Who's Left Holding the Bag?
On June 2, the Washington, D.C. City Council approved preliminary legislation on a 5-cent plastic bag tax. This tax has been introduced as a measure to help clean up the environment of all the excess plastic bags and bottles that are not biodegradable.
In Baltimore, a similar tax is going to be introduced to the City Council with the exception that the tax will be raised to 25 cents (Councilmania, Sept. 24, 2008). While this is clearly a move to address a green initiative, is it a smart one? Some might see this as a tax on the poor. While the quarter-per-bag charge may not seem like a lot to the average person, in this very despondent economic time when every penny counts, is this a good time to make people pay more for their groceries? Actually when you think about it, you are making people pay twice. Most grocery stores, restaurants, etc. . . , places where one might get a plastic bag, are places where the price of the bag has been added to the overhead running cost of the establishment. That price is then added to the price of services.
Yes, we all know people who have a stash of plastic bags at home that they have picked up from grocery shopping and other outings, and it seems that the easy thing to do would be to dip into this excess and reuse them. But are we looking at the whole picture? You have people in grocery stores walking around with armfuls of plastic bags and now you have a security issue.
Baltimore City Councilman Bill Henry (D-4th District) says this tax will get people to think if they really need the bag. But has he thought about the mother of four with one check struggling to make ends meet who has no car and has to carry those groceries home? I guess she could get a couple of canvas bags and make multiple trips, but that does not really seem very practical.
I remember when the housing market came crashing down September of last year and speculators began to say that the home-market bubble burst was the result of the poor. So maybe Councilman Henry feels that now is the time for the poor, for those who are hit the hardest by this recession, those who have lost their jobs through no fault of their own, those who live on fixed incomes, to do their part in this green initiative and pay up their share, 'cause heaven knows that here in Baltimore, where jobs are scarce, where the city just laid off a group of city employees from the trash department, that they have not paid enough.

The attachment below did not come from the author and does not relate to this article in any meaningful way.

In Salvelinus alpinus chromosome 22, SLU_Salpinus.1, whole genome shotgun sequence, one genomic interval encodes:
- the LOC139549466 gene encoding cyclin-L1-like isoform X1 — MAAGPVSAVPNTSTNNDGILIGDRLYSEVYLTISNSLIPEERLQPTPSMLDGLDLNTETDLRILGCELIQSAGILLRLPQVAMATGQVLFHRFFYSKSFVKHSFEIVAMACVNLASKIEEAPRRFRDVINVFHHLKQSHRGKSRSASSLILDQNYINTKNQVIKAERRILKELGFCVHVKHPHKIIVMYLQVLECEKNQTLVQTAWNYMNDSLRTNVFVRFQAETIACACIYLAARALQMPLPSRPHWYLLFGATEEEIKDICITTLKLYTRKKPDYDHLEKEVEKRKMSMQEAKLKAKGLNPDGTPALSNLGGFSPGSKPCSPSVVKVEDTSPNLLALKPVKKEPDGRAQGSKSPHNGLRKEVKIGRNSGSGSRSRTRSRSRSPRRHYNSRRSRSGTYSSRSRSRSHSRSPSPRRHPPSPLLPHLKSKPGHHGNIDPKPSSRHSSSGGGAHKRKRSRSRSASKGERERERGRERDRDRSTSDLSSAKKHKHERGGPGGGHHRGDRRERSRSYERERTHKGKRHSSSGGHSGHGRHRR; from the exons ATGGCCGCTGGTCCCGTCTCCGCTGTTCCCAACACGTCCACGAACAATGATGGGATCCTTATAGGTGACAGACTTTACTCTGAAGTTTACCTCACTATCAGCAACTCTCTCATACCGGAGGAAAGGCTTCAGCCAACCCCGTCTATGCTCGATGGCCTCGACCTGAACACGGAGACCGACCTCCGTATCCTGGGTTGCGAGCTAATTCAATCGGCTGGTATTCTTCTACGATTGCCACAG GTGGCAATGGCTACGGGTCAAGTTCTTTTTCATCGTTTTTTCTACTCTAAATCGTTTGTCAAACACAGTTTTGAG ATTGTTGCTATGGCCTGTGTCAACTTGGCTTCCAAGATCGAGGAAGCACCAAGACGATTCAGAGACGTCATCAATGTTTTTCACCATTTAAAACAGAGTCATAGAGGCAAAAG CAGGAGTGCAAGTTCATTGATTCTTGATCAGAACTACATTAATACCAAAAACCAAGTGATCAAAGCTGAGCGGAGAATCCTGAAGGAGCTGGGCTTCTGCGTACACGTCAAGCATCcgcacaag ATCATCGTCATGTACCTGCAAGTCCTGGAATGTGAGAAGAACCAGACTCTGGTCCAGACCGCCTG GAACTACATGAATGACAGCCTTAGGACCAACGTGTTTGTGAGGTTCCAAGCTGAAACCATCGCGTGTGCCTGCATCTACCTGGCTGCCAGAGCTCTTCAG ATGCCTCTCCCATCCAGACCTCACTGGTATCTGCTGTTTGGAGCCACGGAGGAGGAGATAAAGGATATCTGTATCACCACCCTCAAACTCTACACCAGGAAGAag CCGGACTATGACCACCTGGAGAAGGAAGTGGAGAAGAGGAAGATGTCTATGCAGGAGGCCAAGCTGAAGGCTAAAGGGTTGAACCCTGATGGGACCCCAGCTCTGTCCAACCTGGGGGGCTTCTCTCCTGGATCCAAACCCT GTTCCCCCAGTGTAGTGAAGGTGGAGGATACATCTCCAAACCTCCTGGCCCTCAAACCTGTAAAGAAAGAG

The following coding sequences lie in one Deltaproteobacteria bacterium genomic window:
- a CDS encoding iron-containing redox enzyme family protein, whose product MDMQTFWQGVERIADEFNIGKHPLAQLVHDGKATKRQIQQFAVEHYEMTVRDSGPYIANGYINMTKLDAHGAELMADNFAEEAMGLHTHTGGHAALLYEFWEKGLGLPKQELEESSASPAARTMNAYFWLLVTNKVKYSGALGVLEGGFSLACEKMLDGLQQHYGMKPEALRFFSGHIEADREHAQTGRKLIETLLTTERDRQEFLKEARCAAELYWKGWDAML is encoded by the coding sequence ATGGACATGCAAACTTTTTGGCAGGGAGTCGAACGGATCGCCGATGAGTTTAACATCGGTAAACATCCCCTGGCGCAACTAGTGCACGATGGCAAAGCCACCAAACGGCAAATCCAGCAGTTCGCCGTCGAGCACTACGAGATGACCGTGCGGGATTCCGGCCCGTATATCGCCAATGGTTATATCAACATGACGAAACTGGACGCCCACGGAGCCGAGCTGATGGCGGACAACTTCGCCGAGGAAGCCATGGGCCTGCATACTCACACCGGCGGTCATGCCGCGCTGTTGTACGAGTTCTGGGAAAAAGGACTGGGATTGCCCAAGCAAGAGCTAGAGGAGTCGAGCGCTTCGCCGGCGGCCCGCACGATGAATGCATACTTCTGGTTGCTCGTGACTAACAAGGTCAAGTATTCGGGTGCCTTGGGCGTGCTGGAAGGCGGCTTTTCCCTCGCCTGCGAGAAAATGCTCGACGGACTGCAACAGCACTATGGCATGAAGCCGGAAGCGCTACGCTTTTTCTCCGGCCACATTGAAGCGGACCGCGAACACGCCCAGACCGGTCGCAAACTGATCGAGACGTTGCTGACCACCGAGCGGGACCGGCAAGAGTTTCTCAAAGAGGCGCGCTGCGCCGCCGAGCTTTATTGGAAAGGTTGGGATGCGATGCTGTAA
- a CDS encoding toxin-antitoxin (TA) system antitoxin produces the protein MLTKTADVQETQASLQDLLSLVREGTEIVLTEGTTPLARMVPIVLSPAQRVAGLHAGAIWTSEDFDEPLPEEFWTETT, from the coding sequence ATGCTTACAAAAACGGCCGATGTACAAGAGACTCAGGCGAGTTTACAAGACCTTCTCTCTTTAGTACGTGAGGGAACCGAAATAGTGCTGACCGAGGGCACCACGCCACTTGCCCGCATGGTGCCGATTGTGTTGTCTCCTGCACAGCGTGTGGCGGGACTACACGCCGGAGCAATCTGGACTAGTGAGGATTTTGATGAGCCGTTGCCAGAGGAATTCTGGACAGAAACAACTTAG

Edward Ericson Jr. responds: The bill in question, 08-0205, is due out of committee by June 16. The draft bill proposes an outright ban on flimsy plastic bags, not a 25 cent charge for them. The report on the bill by the Commission on Sustainability, was completed on June 4 and can be viewed online at http://legistar.baltimorecitycouncil.com/attachments/4653.pdf.
Corrections: Councilmania goofed big time in its last episode (Mobtown Beat, May 27). First, by misstating the date of the next Council meeting as June 8 (instead of June 1) and then by claiming the council advanced the One Plus One trash bill "without amendment." In fact, the bill had seven pages of substantive amendments; only those offered by Councilman William Cole (D-11th District) were defeated. City Paper regrets the errors.
In last week's Dirty Projectors story ("The Omnivore's Dilemma," Music, June 3), Dave Longstreth was misidentified in the caption for the accompanying photograph. He was in the 8 o'clock position rather than the 5 o'clock position. City Paper regrets the error.
And, finally, there was a missing "to" in the subhed to last week's feature on Tony Geraci's attempts to transform Baltimore City Schools lunches ("The New Meal," Feature, June 3), both on the cover and on the story's opening page.
812 Park Ave.
Baltimore, MD 21201